Brain Imaging from the Outside–>In

My husband sent me a link for the Charlie Rose Science Series, sponsored by Pfizer. Charlie Rose is a public television talk show host, and this series consists of twelve conversations between Charlie and numerous scientists as they explore a range of topics, beginning and ending with the brain. I watched the first part, From Freud to the mysteries of the human brain and the last part, From Potential of the Mind to Diseases of the Brain. (While all the talks are nicely organized on the Pfizer site, they played more reliably from the Rose site.) We had a snow day on February 22 (meaning school was canceled), and these video conversations, complete with a cup or two of tea, made for a delightful afternoon’s journey.

The format of both talks was similar, with Eric Kandel helping to steer the round table conversations. Kandel was awarded the Nobel Prize in Physiology or Medicine in 2000 and is a Professor of Physiology & Cellular Biophysics atfmricharlierose.jpg Columbia University. I was especially interested in the discussion about seeing the brain in action. Thanks to improved imaging techniques, we are able to view a brain in “real time”. MRI highlights the structure and details of the brain, while a PET scan or fMRI allows the mapping of brain function. Brain functions tend to be localized to regions or combinations of regions in the brain. What brain imaging does is measure the “change in blood flow to the active part of the brain”. (As noted by Nancy Kanwisher, MIT Professor.)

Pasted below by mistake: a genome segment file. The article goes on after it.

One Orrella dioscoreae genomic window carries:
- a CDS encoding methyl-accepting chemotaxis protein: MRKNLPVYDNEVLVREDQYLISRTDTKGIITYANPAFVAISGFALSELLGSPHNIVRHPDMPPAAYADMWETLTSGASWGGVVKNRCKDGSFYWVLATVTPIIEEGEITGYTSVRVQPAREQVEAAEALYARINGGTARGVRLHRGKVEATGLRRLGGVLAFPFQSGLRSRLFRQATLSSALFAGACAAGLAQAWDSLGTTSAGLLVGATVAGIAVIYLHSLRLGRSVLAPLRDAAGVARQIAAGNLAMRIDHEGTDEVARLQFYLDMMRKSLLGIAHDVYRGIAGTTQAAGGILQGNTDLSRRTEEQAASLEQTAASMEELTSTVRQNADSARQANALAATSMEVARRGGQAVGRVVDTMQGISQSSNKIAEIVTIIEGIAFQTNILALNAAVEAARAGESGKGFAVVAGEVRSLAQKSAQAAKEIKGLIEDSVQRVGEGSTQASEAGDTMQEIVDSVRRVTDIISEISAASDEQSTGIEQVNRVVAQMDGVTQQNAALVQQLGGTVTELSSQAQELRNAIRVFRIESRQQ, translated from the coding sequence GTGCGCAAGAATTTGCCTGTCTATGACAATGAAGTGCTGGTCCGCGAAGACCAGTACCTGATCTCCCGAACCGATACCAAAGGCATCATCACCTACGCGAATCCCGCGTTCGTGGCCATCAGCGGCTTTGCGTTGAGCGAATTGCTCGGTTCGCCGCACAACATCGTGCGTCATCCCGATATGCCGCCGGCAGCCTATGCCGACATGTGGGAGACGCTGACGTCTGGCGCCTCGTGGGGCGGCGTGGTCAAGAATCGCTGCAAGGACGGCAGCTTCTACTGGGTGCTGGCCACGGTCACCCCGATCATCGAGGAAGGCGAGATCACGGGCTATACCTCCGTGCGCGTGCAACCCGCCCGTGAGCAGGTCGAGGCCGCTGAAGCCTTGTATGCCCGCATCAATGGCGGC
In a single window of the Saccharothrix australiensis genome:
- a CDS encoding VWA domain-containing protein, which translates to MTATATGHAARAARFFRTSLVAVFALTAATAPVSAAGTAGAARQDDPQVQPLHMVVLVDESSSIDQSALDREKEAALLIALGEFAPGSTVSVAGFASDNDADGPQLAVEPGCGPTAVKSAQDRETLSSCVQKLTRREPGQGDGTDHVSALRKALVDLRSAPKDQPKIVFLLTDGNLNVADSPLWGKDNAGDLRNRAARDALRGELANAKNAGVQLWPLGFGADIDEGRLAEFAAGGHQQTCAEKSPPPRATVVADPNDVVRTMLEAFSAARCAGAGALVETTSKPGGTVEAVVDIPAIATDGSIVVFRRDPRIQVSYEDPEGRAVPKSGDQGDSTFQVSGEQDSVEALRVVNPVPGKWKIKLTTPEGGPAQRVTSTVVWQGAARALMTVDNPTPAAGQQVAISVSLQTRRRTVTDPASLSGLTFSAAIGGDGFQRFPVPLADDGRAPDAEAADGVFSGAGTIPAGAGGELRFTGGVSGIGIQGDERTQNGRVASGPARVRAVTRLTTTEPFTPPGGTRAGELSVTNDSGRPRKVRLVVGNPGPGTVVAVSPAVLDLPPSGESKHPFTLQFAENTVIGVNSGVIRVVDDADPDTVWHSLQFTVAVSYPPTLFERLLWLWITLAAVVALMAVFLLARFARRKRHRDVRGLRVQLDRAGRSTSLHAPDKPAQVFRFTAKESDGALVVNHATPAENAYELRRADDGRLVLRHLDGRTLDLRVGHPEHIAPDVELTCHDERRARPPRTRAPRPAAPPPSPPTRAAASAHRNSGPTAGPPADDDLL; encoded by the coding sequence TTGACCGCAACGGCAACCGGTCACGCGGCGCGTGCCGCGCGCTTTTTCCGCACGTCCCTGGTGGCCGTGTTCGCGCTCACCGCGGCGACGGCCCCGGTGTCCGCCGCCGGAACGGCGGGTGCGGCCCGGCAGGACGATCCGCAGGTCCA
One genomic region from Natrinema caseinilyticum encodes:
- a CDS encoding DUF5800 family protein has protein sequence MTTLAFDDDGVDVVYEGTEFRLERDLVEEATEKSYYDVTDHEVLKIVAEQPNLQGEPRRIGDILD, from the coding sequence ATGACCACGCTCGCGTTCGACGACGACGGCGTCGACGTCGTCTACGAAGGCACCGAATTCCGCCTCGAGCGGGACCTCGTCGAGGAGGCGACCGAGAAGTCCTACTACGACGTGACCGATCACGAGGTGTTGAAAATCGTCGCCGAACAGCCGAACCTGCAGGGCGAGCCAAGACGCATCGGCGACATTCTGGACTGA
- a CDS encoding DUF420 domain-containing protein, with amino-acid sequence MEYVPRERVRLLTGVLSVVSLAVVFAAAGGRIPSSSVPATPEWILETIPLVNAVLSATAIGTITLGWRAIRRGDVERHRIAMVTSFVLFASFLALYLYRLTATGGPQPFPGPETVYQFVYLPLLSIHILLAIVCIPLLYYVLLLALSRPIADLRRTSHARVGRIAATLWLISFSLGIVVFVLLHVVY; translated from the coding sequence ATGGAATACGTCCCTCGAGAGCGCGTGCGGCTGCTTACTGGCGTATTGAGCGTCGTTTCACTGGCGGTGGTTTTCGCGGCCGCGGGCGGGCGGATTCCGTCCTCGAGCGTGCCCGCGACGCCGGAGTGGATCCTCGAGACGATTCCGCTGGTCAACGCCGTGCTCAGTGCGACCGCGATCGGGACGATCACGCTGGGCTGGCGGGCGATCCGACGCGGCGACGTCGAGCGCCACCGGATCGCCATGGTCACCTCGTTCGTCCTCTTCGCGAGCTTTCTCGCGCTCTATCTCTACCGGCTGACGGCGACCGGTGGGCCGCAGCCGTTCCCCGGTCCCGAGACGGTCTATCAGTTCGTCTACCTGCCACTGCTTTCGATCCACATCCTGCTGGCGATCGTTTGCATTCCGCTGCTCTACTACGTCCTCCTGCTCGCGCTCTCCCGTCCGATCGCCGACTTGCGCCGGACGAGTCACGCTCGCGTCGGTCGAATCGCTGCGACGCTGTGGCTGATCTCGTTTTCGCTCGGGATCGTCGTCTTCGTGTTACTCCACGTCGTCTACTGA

According to Steven Johnson, author of Mind Wide Open, “you have to have roughly 500,000 neurons active in an area for the scan to register them”. He writes about his own fMRI in chapter six, which is what gave me the urge to want to see my own brain in action. You can see a really quick movie of a portion of a brain scan here.

Eric Kandel, whose interest is learning and memory, believes that psychotherapy is a learning experience. Therefore, he would like to see the mapping of a brain prior, during and after psychotherapy, with the goal being to see what anatomical changes may be occurring as the brain goes through the process.

For more on these imaging techniques see:
MRI (magnetic resonance imaging)
fMRI (functional magnetic resonance imaging)
PET (positron emission tomography)

and this wonderfully informative and well-designed site fMRI 4 Newbies – A Crash Course in Brain Imaging by Jody Culham, Robarts Centre for Functional & Metabolic Mapping in London, Ontario

Image and movie: Charlie Rose site

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